In March 1924, the battleship Arizona (BB-39), the flagship of Admiral William Pratt’s BatDiv 4 commanded by Captain Percy Olmstead, anchored in New York City for a nine-day visit to the Big Apple. During the interwar years, this was a quite common occurrence. What followed next, however, was far from routine as enlisted members of the crew snuck a hooker on the ship. The prostitute remained a stowaway for several weeks. She wasn’t caught until the Arizona’s passage through the Panama Canal at Balboa, after a voyage of about 2,500 miles. 

USS Arizona waits to clear one of the locks of the Panama Canal in 1921. (Library of Congress)

But the Roaring ’20s were no different than any other era when young men went to sea. And many of the younger sailors visited ladies of the night while in New York. Quite a few visited and made the acquaintance of a young lady who went by the name of Madeline Blair, real name Adelaide Andrews, who also went by the street name of “Blackie.”

Blair was a striking brunette with dark eyes. She told the sailors that she wanted to go to California where she hoped to hit the big screen in Hollywood. But alas, the young lady didn’t have the cash to get there. 

Precious Cargo

The ship’s motto was “At ‘Em Arizona!” expressing an aggressive, can-do spirit of dash and daring. So of course, the young enlisted sailors came up with a plan. They’d sneak Blackie on board when they sailed from New York since the ship would be sailing to California. 

USS Arizona’s deck gang conducting a “Field Day” cleaning forward of gun turrets #1 and #2, in the late 1920s. (National Park Service)

The sailors cut her hair short and fixed her up with a sailor’s uniform. And with the peacoat pulled up around her ears, she snuck on one of the final launches that carried sailors to their ships. After sneaking in through the battlewagon’s large 14-inch gun turrets, Blackie made her way down to the bowels of the ship in the engineering department. There, the sailors found an empty small space near a generator compartment where she nestled in for the long voyage. 

USS Arizona’s “Black Gang” or Engineering Department in 1928. They were so-called because the crew would become black from coal powder in the bunkers of early steam-driven vessels. (University of Arizona Special Collections)

Soon, many of the ship’s enlisted crewmembers knew about the stowaway prostitute. The Arizona’s cooks offered to feed her for the tidy sum of $10 per day. This was no small amount when one remembers that sailors made only $21 a month back in 1924. Getting caught pilfering food was a major offense in the navy (it still is). So the cooks demanded a premium price to take a chance with a court-martial if caught.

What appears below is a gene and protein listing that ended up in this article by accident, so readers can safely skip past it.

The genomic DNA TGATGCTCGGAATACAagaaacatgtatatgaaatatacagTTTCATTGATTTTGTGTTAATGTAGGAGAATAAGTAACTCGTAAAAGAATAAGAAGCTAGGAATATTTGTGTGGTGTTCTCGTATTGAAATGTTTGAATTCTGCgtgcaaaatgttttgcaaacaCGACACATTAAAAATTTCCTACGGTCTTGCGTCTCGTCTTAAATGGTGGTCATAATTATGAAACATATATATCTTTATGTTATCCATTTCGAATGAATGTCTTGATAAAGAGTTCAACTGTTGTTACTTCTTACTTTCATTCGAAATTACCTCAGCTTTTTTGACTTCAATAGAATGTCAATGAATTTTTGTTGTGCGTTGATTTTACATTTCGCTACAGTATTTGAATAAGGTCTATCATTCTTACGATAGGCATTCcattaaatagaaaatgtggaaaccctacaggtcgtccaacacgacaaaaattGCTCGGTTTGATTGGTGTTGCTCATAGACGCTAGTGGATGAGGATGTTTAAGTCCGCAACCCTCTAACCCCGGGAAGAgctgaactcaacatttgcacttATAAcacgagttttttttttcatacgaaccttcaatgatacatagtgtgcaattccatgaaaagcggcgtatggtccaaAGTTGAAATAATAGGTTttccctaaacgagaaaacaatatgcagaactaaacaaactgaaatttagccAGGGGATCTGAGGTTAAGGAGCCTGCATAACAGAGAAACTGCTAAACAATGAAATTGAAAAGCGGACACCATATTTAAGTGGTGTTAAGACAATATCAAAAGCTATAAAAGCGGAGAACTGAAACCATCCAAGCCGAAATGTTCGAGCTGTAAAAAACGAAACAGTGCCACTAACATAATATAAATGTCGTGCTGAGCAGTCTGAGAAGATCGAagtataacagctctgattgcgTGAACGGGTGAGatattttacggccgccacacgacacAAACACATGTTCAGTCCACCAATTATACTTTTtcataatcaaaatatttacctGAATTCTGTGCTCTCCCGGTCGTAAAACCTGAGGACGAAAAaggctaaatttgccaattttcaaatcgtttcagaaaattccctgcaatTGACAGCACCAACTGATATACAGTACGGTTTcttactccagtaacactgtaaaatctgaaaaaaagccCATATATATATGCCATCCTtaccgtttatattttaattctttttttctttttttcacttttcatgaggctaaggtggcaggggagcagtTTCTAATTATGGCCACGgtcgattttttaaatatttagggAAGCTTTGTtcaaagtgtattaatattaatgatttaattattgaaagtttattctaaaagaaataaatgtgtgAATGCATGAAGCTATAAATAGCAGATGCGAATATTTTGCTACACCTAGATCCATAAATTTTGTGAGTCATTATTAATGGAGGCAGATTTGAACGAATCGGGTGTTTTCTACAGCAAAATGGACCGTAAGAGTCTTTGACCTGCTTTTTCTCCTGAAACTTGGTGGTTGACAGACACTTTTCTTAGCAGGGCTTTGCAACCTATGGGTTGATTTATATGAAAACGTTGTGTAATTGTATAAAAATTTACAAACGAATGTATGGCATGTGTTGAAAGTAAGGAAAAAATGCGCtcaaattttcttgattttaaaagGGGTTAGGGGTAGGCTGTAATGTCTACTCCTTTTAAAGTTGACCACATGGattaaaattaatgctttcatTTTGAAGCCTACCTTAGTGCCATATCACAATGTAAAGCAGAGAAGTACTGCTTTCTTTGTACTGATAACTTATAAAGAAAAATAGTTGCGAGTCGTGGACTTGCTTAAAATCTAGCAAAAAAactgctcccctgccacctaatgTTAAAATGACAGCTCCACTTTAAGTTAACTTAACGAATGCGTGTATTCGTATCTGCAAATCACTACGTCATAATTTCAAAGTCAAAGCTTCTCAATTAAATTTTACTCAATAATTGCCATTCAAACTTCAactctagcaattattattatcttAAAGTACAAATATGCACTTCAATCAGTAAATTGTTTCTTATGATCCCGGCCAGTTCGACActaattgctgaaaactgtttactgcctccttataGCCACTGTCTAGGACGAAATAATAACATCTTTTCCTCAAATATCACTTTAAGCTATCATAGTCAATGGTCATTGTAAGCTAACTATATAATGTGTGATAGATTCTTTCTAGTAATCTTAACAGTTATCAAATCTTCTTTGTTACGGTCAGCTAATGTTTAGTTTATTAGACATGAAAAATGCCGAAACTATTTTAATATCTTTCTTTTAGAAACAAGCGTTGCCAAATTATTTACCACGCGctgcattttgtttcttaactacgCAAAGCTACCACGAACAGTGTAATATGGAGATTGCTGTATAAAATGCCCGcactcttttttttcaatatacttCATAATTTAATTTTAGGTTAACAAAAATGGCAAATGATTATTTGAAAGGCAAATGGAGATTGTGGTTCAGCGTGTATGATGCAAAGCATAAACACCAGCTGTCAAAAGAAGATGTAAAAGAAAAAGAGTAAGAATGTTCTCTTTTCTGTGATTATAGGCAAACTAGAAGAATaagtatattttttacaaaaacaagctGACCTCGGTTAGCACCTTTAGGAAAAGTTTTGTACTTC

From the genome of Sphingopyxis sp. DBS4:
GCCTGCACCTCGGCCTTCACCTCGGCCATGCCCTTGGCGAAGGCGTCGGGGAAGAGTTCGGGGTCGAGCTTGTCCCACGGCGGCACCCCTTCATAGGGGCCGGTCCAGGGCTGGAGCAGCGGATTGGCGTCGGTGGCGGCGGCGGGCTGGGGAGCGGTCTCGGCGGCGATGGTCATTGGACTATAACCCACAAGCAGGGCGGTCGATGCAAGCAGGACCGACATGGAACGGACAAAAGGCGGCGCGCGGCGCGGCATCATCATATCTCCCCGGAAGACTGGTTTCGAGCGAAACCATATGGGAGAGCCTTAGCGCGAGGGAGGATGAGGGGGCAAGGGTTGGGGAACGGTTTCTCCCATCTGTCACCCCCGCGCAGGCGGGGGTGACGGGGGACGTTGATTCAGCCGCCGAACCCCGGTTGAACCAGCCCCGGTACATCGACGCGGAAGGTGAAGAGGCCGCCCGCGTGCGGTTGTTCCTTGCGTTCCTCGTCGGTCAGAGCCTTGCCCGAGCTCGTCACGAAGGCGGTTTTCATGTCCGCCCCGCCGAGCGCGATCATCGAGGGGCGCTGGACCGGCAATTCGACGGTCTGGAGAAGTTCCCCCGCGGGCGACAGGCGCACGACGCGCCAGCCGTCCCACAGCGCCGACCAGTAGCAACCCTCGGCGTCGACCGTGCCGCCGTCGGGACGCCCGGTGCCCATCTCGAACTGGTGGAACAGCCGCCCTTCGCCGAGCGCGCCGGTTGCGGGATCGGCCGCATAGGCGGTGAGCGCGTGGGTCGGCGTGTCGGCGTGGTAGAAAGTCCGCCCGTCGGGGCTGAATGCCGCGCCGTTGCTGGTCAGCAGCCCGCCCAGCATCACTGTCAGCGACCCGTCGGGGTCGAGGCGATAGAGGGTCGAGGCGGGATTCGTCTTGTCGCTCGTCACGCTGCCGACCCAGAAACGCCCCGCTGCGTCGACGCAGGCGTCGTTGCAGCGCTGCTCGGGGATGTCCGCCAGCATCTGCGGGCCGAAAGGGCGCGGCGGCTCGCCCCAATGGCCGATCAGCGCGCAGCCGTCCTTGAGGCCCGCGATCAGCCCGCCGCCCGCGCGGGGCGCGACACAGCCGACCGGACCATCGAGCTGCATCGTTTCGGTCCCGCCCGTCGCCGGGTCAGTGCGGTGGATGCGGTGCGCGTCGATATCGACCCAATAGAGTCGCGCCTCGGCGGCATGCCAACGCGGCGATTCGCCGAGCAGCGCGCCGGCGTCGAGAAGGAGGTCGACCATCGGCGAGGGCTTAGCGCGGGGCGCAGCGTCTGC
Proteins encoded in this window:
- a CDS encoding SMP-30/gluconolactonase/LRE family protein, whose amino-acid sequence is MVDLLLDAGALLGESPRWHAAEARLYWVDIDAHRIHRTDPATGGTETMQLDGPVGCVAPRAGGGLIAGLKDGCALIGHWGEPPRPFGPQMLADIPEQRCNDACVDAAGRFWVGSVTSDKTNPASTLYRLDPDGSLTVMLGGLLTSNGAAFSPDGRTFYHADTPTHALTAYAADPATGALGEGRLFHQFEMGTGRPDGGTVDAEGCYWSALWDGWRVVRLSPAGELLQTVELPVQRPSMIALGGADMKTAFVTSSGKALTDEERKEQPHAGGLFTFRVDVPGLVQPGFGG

One would think that Blackie would soon be starving. Yet, she was an attractive hooker and the only woman on a ship with over 1,300 sailors. And charging a reported three dollars a trick, she soon had an abundance of food including chocolates, fruit, and other assorted foodstuffs. 

The Stowaway Prostitute Is Nearly Exposed by a Breast-Grabbing Sailor

(National Park Service)

As the battleship steamed farther south and the weather turned hot, many of the crew were allowed to sleep on deck. While Blackie had to stay hidden during the day, the crew began sneaking her up on deck in the dark. They even got so bold as to allow her to watch a film with the crew. Then disaster nearly struck. 

Blackie was sitting next to another sailor when he pulled out a cigarette and realized he didn’t have a match. So he reached across to Blackie’s left breast pocket since this is where all sailors carried matches. At the time, it was acceptable behavior to reach in another sailor’s shirt. So, this young sailor reached into Blackie’s pocket only to grab a handful of a woman’s boob. He had a shocked look on his face as he left, but didn’t report the incident. 

The Act’s Up

USS Arizona fires a 12 gun broadside of her 14″ inch naval rifles during gunnery practice in the 1920s. (Naval History and Heritage Command)

Rumors swirling around the ship of a woman being on board. Nevertheless, the senior officers pooh-poohed the notion as ridiculous. Blackie continued to service the crew and then the ship had gunnery practice before traversing the Panama Canal. On April 12, the ship was in Balboa preparing to cross the canal on their voyage to California. Blackie remained on deck too long and the sun was coming up. She stopped at a “scuttlebutt,” or water-fountain, when a sailor locked eyes with her. The sailor immediately recognized her as a woman and alerted the officer of the deck. 

A search was immediately ordered and Blackie was quickly found. However, she refused to finger her accomplices and she was immediately put ashore in Balboa. But the ship’s commander had just begun. He court-martialed 23 members of the enlisted crew and some of the men got prison sentences as long as 10 years. 

Adm. Henry A. Wiley, Commander of the Battle Fleet’s Battleships, issued a letter of reprimand to every officer in the ship, including the future Chief of Naval Operations (CNO) Arleigh Burke. He did this despite a protest from Admiral Pratt, the division commander, who considered the penalties excessive. Pratt removed the reprimands from all of the officers’ records in 1930 once he became the CNO. 

As for Blackie the stowaway prostitute, well, she managed alright. She was put on a ship bound for New York. She made the passage in a first-class cabin and had the bill sent to the U.S. Navy. After returning to New York, no one knows what happened to her. Perhaps she made it to California… or maybe entered politics?

A generation of sailors later, the USS Arizona would be sunk at the Japanese attack on Pearl Harbor.

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